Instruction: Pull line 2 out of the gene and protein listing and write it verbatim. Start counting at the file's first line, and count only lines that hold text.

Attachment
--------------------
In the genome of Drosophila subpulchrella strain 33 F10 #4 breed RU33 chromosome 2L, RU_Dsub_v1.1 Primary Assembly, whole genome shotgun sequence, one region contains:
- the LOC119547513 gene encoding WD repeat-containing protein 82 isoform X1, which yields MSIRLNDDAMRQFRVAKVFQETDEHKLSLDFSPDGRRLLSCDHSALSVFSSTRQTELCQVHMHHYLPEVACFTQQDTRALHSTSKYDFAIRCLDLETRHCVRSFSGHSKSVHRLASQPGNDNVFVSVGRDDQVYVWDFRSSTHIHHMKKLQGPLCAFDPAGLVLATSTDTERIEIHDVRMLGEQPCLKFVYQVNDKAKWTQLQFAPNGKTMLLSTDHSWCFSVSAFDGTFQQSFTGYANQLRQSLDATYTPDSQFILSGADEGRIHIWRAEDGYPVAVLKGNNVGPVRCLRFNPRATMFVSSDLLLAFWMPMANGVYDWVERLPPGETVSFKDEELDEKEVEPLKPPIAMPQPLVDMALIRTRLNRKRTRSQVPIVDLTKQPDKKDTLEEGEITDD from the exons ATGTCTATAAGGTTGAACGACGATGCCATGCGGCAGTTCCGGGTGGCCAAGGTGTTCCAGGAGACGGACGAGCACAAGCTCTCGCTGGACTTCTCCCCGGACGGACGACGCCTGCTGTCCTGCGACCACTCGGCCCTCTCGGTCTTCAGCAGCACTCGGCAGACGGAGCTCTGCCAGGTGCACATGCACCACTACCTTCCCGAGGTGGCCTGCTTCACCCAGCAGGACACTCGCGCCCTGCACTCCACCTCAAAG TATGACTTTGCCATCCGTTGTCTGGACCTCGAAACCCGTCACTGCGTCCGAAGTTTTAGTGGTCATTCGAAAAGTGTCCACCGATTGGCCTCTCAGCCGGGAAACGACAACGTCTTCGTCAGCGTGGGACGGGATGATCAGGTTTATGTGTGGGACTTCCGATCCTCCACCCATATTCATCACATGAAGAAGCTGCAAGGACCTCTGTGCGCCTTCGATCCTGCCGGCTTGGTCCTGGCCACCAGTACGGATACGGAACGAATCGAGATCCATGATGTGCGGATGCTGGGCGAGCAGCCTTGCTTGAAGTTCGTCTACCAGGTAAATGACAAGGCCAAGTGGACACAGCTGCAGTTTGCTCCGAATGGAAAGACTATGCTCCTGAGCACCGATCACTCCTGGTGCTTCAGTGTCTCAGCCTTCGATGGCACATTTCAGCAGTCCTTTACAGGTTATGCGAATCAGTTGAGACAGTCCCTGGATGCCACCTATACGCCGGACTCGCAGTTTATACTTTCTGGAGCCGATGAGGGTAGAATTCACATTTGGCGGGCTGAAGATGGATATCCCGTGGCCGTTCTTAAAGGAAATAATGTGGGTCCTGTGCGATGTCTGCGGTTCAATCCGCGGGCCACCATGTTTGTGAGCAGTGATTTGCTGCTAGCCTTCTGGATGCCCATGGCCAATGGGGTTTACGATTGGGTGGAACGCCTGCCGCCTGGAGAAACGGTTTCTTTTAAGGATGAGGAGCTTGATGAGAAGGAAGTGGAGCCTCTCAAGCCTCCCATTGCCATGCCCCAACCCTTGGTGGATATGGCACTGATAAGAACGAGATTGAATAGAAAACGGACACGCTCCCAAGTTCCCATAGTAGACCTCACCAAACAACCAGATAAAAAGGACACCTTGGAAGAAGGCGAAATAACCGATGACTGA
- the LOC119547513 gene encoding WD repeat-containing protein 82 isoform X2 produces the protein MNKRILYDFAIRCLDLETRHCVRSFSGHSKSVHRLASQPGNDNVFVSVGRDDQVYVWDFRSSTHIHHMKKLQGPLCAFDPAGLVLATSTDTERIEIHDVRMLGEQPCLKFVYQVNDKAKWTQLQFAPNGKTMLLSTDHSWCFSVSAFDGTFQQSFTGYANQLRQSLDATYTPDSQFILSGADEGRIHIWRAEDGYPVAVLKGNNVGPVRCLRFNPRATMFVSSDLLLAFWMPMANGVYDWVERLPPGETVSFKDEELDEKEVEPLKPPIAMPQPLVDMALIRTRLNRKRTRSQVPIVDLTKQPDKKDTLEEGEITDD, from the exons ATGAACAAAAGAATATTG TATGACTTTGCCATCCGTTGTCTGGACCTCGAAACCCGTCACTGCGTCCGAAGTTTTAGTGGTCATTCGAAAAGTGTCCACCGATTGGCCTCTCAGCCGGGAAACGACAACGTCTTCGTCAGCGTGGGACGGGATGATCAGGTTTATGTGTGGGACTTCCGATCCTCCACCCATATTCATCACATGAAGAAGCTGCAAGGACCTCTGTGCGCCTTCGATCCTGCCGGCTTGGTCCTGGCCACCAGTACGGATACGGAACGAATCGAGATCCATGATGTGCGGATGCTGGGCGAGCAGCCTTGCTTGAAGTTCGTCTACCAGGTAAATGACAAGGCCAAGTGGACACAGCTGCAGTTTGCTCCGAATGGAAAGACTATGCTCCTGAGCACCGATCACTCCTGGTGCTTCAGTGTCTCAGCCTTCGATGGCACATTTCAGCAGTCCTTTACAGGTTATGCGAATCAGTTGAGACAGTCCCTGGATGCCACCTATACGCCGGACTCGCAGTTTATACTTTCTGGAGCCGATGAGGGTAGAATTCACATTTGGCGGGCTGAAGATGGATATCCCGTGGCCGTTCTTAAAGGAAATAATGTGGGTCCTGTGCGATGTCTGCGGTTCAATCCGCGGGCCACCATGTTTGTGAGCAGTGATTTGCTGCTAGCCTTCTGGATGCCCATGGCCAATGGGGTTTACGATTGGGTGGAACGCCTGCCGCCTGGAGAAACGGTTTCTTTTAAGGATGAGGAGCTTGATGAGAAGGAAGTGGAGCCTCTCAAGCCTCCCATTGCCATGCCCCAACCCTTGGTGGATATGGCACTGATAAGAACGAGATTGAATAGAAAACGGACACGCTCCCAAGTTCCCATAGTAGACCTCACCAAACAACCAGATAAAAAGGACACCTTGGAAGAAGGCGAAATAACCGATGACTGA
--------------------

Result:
- the LOC119547513 gene encoding WD repeat-containing protein 82 isoform X1, which yields MSIRLNDDAMRQFRVAKVFQETDEHKLSLDFSPDGRRLLSCDHSALSVFSSTRQTELCQVHMHHYLPEVACFTQQDTRALHSTSKYDFAIRCLDLETRHCVRSFSGHSKSVHRLASQPGNDNVFVSVGRDDQVYVWDFRSSTHIHHMKKLQGPLCAFDPAGLVLATSTDTERIEIHDVRMLGEQPCLKFVYQVNDKAKWTQLQFAPNGKTMLLSTDHSWCFSVSAFDGTFQQSFTGYANQLRQSLDATYTPDSQFILSGADEGRIHIWRAEDGYPVAVLKGNNVGPVRCLRFNPRATMFVSSDLLLAFWMPMANGVYDWVERLPPGETVSFKDEELDEKEVEPLKPPIAMPQPLVDMALIRTRLNRKRTRSQVPIVDLTKQPDKKDTLEEGEITDD from the exons ATGTCTATAAGGTTGAACGACGATGCCATGCGGCAGTTCCGGGTGGCCAAGGTGTTCCAGGAGACGGACGAGCACAAGCTCTCGCTGGACTTCTCCCCGGACGGACGACGCCTGCTGTCCTGCGACCACTCGGCCCTCTCGGTCTTCAGCAGCACTCGGCAGACGGAGCTCTGCCAGGTGCACATGCACCACTACCTTCCCGAGGTGGCCTGCTTCACCCAGCAGGACACTCGCGCCCTGCACTCCACCTCAAAG TATGACTTTGCCATCCGTTGTCTGGACCTCGAAACCCGTCACTGCGTCCGAAGTTTTAGTGGTCATTCGAAAAGTGTCCACCGATTGGCCTCTCAGCCGGGAAACGACAACGTCTTCGTCAGCGTGGGACGGGATGATCAGGTTTATGTGTGGGACTTCCGATCCTCCACCCATATTCATCACATGAAGAAGCTGCAAGGACCTCTGTGCGCCTTCGATCCTGCCGGCTTGGTCCTGGCCACCAGTACGGATACGGAACGAATCGAGATCCATGATGTGCGGATGCTGGGCGAGCAGCCTTGCTTGAAGTTCGTCTACCAGGTAAATGACAAGGCCAAGTGGACACAGCTGCAGTTTGCTCCGAATGGAAAGACTATGCTCCTGAGCACCGATCACTCCTGGTGCTTCAGTGTCTCAGCCTTCGATGGCACATTTCAGCAGTCCTTTACAGGTTATGCGAATCAGTTGAGACAGTCCCTGGATGCCACCTATACGCCGGACTCGCAGTTTATACTTTCTGGAGCCGATGAGGGTAGAATTCACATTTGGCGGGCTGAAGATGGATATCCCGTGGCCGTTCTTAAAGGAAATAATGTGGGTCCTGTGCGATGTCTGCGGTTCAATCCGCGGGCCACCATGTTTGTGAGCAGTGATTTGCTGCTAGCCTTCTGGATGCCCATGGCCAATGGGGTTTACGATTGGGTGGAACGCCTGCCGCCTGGAGAAACGGTTTCTTTTAAGGATGAGGAGCTTGATGAGAAGGAAGTGGAGCCTCTCAAGCCTCCCATTGCCATGCCCCAACCCTTGGTGGATATGGCACTGATAAGAACGAGATTGAATAGAAAACGGACACGCTCCCAAGTTCCCATAGTAGACCTCACCAAACAACCAGATAAAAAGGACACCTTGGAAGAAGGCGAAATAACCGATGACTGA